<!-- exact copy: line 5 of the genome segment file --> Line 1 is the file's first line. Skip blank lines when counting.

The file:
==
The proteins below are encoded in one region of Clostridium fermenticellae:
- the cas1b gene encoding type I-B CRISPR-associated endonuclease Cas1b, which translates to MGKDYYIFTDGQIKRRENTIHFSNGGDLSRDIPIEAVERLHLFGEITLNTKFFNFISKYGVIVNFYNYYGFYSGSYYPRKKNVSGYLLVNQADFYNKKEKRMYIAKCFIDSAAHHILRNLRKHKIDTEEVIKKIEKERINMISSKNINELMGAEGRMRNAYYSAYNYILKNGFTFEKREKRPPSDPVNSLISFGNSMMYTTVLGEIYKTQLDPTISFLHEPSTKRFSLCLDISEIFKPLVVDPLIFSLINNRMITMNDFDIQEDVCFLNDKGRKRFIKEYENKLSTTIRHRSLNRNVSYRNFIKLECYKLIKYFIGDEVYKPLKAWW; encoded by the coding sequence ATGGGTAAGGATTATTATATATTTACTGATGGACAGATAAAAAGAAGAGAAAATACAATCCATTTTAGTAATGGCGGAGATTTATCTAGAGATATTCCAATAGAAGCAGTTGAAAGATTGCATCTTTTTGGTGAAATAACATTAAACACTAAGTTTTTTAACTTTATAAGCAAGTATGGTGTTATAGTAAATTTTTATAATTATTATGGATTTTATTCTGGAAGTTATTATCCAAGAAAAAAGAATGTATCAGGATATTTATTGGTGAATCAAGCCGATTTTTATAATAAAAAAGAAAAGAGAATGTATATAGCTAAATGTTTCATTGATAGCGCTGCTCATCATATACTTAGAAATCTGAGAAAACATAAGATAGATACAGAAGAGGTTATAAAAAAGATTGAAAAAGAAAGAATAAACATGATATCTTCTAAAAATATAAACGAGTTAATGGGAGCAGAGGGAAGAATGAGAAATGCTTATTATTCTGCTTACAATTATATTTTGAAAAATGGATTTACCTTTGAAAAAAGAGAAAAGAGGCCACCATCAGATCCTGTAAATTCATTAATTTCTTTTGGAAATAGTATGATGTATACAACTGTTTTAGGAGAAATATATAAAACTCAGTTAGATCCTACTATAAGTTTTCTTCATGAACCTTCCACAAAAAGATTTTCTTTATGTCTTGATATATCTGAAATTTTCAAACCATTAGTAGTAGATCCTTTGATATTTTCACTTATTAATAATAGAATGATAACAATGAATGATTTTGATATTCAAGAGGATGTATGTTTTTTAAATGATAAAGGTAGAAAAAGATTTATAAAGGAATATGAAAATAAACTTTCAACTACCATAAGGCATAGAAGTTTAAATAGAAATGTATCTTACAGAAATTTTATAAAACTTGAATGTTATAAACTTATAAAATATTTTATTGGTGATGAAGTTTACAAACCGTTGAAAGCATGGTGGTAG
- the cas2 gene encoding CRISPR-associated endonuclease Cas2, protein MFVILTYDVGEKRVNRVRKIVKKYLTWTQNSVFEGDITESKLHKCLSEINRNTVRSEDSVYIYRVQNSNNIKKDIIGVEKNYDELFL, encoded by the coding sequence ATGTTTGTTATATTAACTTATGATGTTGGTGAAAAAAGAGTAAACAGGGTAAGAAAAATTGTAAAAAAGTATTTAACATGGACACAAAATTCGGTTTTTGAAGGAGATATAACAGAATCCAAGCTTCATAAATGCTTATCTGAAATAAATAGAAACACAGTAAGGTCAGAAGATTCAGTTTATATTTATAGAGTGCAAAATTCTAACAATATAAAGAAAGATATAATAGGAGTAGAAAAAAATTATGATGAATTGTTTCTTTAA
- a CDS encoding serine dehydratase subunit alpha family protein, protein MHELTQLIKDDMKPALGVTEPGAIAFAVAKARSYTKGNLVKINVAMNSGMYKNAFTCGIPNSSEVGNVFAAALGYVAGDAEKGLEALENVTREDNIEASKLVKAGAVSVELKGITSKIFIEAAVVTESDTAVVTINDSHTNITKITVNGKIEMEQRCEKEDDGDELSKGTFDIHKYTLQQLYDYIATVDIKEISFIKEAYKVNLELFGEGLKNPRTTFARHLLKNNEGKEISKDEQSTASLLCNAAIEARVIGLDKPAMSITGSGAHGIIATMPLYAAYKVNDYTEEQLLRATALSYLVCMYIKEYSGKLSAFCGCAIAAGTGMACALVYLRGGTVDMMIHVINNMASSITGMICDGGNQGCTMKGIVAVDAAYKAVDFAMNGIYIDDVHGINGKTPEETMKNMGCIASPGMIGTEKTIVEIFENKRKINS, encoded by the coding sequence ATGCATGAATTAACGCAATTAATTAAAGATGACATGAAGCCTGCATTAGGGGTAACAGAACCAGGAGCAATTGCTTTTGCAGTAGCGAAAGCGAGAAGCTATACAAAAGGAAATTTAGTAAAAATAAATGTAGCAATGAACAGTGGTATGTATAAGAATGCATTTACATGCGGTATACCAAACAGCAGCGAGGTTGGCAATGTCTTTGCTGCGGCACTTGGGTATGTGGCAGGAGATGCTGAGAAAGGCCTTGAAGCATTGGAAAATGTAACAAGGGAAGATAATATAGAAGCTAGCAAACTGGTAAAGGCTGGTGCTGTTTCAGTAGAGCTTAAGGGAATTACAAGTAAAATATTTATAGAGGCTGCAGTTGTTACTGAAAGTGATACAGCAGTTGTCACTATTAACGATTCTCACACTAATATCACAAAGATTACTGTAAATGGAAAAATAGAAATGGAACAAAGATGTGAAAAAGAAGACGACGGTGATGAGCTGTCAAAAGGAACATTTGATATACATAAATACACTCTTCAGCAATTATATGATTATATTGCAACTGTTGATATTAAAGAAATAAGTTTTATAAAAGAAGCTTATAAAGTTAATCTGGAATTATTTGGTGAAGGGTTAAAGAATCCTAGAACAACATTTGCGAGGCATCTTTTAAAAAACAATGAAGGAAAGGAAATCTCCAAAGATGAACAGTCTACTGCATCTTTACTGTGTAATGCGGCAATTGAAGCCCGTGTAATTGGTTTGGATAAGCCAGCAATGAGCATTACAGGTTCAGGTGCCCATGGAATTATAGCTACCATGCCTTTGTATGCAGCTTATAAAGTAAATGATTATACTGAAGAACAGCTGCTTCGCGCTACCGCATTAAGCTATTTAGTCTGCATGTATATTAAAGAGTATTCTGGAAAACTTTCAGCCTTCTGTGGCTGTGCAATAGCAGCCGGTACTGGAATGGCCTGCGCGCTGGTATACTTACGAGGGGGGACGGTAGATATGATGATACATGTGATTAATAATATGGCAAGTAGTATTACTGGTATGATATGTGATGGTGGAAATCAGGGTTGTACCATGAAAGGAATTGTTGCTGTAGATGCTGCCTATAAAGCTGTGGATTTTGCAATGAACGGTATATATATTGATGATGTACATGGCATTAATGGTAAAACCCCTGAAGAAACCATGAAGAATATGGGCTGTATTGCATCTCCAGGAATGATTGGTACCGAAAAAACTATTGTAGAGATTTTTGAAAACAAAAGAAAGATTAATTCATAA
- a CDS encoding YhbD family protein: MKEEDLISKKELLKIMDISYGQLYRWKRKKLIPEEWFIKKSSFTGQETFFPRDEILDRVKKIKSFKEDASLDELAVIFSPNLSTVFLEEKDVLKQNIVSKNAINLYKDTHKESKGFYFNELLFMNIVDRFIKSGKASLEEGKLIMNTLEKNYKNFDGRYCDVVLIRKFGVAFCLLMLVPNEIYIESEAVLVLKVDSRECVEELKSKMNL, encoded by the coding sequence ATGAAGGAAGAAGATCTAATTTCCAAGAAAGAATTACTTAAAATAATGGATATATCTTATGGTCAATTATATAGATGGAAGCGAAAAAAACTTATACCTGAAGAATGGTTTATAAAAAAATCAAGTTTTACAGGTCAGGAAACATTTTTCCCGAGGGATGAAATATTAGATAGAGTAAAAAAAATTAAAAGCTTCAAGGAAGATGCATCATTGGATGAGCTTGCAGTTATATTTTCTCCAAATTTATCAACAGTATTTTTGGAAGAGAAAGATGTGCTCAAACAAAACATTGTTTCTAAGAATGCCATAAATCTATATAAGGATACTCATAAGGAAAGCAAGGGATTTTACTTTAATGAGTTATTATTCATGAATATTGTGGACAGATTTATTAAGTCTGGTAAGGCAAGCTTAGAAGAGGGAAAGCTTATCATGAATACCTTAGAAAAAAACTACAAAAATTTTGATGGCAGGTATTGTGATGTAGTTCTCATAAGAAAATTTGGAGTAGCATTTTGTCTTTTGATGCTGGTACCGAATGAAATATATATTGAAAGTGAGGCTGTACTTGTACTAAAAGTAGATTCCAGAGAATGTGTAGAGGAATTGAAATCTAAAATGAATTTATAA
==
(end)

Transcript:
- a CDS encoding YhbD family protein: MKEEDLISKKELLKIMDISYGQLYRWKRKKLIPEEWFIKKSSFTGQETFFPRDEILDRVKKIKSFKEDASLDELAVIFSPNLSTVFLEEKDVLKQNIVSKNAINLYKDTHKESKGFYFNELLFMNIVDRFIKSGKASLEEGKLIMNTLEKNYKNFDGRYCDVVLIRKFGVAFCLLMLVPNEIYIESEAVLVLKVDSRECVEELKSKMNL, encoded by the coding sequence ATGAAGGAAGAAGATCTAATTTCCAAGAAAGAATTACTTAAAATAATGGATATATCTTATGGTCAATTATATAGATGGAAGCGAAAAAAACTTATACCTGAAGAATGGTTTATAAAAAAATCAAGTTTTACAGGTCAGGAAACATTTTTCCCGAGGGATGAAATATTAGATAGAGTAAAAAAAATTAAAAGCTTCAAGGAAGATGCATCATTGGATGAGCTTGCAGTTATATTTTCTCCAAATTTATCAACAGTATTTTTGGAAGAGAAAGATGTGCTCAAACAAAACATTGTTTCTAAGAATGCCATAAATCTATATAAGGATACTCATAAGGAAAGCAAGGGATTTTACTTTAATGAGTTATTATTCATGAATATTGTGGACAGATTTATTAAGTCTGGTAAGGCAAGCTTAGAAGAGGGAAAGCTTATCATGAATACCTTAGAAAAAAACTACAAAAATTTTGATGGCAGGTATTGTGATGTAGTTCTCATAAGAAAATTTGGAGTAGCATTTTGTCTTTTGATGCTGGTACCGAATGAAATATATATTGAAAGTGAGGCTGTACTTGTACTAAAAGTAGATTCCAGAGAATGTGTAGAGGAATTGAAATCTAAAATGAATTTATAA